Will I Regain Weight If I Stop the Keto Diet?
Weight regain after a diet is a valid concern. Most studies demonstrate weight recidivism (returning to near or at your previous weight) following a diet. This can lead to a yo-yo type effect with your weight.
The key to defeating weight recidivism after dieting is the same for all diets – adopting a new lifestyle. It is normal to gain back some weight after stopping a particular diet – sometimes as much as 5-10 pounds, immediately. You should not worry too much about this, as it is not fat that you are regaining that quickly. In the case of the Keto diet, this will be primarily due to water weight. When you re-introduce carbohydrates at more than 50 grams per day into your daily intake, you will start to restore glucose reservoirs – in the form of glycogen – into your muscles and liver. Every gram of glycogen carries with it 3 grams of water. This is where the immediate weight comes from.
The key to maintaining your new weight is to match your TDEE, or total daily energy expenditure. Everyone expends energy to keep their body’s vital functions going, even at rest. This is called your basal metabolic rate, or BMR. There are a number of online calculators that can help establish your BMR. To that, you add what extra energy you use to formulate your TDEE. A good way of doing this is to use a calorie counting app, in conjunction with a step or movement counter. There are many of these available for free on the Internet, but you can get quite fancy with them if you want.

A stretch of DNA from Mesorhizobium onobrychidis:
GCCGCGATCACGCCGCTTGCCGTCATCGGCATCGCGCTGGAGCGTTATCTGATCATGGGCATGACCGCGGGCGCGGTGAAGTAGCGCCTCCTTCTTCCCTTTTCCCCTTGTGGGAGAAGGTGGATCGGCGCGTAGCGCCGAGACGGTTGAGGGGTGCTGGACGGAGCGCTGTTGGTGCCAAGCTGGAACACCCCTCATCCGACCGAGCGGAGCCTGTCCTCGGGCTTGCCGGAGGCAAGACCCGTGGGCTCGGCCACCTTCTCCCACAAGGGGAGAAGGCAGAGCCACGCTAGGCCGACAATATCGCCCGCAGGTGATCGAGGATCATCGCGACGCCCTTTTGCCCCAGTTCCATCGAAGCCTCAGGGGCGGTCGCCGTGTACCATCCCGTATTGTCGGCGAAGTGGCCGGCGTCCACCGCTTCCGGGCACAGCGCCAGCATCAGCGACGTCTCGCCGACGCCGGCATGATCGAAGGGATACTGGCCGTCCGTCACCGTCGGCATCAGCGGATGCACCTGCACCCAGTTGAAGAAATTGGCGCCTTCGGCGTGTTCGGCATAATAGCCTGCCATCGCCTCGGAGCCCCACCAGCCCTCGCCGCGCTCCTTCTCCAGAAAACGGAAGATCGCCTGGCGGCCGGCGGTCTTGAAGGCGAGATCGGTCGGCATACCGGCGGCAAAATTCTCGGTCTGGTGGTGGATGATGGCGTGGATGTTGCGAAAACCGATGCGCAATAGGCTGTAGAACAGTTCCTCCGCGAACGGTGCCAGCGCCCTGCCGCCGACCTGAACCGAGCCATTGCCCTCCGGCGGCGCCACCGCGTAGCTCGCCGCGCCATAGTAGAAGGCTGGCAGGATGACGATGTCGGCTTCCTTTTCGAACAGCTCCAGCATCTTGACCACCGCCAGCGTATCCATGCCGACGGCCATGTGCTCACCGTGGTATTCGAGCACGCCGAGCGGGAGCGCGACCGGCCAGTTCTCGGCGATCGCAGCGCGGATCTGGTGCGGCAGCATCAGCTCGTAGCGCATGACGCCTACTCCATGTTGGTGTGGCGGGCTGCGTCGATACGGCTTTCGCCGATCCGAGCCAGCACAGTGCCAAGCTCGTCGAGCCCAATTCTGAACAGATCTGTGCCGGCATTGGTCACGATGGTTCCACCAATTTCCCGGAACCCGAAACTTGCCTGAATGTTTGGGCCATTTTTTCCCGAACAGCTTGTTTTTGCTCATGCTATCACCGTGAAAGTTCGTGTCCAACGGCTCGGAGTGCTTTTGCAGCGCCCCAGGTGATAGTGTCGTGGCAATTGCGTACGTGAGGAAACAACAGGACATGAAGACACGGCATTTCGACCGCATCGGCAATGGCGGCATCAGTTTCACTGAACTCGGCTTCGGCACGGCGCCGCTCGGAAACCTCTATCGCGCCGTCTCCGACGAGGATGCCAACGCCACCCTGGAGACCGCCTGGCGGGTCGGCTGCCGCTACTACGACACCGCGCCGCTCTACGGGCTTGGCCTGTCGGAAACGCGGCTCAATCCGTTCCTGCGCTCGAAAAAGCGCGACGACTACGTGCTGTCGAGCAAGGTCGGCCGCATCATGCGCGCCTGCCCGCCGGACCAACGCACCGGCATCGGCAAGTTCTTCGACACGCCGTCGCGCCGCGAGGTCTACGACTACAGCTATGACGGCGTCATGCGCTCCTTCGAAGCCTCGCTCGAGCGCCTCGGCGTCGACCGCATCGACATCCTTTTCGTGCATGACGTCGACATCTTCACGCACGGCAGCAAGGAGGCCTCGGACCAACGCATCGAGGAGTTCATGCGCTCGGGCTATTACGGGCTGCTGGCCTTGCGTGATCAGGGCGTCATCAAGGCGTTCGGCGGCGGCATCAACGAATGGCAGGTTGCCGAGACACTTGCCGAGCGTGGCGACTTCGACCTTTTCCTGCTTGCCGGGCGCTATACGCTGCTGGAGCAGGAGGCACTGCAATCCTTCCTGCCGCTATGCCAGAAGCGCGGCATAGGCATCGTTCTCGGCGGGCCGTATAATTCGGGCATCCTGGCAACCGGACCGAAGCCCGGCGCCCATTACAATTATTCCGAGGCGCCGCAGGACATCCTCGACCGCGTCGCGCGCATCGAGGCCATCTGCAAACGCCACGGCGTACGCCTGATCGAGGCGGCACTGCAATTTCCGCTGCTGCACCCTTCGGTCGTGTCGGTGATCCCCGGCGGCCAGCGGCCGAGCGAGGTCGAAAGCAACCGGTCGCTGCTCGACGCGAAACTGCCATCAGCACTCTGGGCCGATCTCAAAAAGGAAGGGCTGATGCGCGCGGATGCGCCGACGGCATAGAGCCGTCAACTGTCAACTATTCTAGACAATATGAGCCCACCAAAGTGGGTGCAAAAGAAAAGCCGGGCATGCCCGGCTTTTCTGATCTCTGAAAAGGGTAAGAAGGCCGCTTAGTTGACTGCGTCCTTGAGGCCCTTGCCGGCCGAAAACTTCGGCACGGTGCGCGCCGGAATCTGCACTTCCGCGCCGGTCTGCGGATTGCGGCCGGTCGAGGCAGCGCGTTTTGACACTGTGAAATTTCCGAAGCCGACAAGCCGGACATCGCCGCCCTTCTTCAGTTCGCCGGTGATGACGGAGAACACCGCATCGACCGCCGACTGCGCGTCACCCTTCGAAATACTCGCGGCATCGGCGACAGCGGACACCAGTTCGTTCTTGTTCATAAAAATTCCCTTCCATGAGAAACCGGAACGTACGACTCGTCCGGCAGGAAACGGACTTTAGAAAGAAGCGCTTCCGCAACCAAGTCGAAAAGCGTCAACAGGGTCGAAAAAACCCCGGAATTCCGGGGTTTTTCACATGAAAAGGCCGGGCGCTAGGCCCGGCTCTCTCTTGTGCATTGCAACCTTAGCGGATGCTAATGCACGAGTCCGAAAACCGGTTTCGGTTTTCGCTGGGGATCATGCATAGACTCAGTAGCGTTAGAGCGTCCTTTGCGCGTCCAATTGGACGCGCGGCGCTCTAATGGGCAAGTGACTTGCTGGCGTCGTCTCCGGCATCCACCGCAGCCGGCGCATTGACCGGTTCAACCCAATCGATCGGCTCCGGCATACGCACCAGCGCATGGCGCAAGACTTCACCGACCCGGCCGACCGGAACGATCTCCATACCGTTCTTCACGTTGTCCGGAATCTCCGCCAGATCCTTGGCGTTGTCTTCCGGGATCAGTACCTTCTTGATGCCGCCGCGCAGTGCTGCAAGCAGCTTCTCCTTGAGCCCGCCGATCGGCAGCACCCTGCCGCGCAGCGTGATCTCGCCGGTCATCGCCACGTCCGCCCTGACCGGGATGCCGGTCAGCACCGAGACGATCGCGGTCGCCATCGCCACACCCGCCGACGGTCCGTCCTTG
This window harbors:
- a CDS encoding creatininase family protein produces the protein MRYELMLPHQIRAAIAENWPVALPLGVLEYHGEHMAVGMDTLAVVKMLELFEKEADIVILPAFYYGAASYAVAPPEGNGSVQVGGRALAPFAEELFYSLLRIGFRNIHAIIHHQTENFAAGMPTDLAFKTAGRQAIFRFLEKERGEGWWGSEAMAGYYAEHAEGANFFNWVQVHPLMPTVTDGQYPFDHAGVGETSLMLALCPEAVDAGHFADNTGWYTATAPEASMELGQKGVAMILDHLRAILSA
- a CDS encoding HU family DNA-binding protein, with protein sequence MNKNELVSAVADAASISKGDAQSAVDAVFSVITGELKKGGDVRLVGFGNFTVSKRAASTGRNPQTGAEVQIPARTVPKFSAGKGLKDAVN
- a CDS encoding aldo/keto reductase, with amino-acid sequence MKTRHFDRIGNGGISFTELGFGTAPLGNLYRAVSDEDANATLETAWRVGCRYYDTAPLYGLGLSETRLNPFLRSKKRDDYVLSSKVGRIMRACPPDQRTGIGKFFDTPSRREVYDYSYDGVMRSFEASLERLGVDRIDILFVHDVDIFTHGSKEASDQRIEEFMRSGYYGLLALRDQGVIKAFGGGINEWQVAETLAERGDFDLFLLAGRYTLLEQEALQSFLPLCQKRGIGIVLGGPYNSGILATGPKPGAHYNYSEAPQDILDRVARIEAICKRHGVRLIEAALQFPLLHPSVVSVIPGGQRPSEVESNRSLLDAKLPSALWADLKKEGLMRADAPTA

For example, if you are a 160 lb male, your BMR may be 1700 calories. If you use a fitness watch in conjunction with an app that counts your calories, you might establish that throughout the day, including at work and at the gym, you burn an extra 600 calories. Your TDEE is 2300 calories. This is the amount you should roughly consume throughout the day, using the calorie counting app to track it.
There is much more honing that can go into changing your body composition of fat to muscle, based on the type of exercise you do and the ratio of macronutrients you consume. But the basic idea is that your intake should match your output. Following a Keto diet, you will have lost both total weight and your body fat percentage. If you choose to reintroduce larger ratios of carbohydrates into your intake, you can maintain that weight, and that fat percentage, by matching your consumption with the energy expenditure of your body.
Published on June 19, 2019 by Dr. Shawn Tsuda, FACS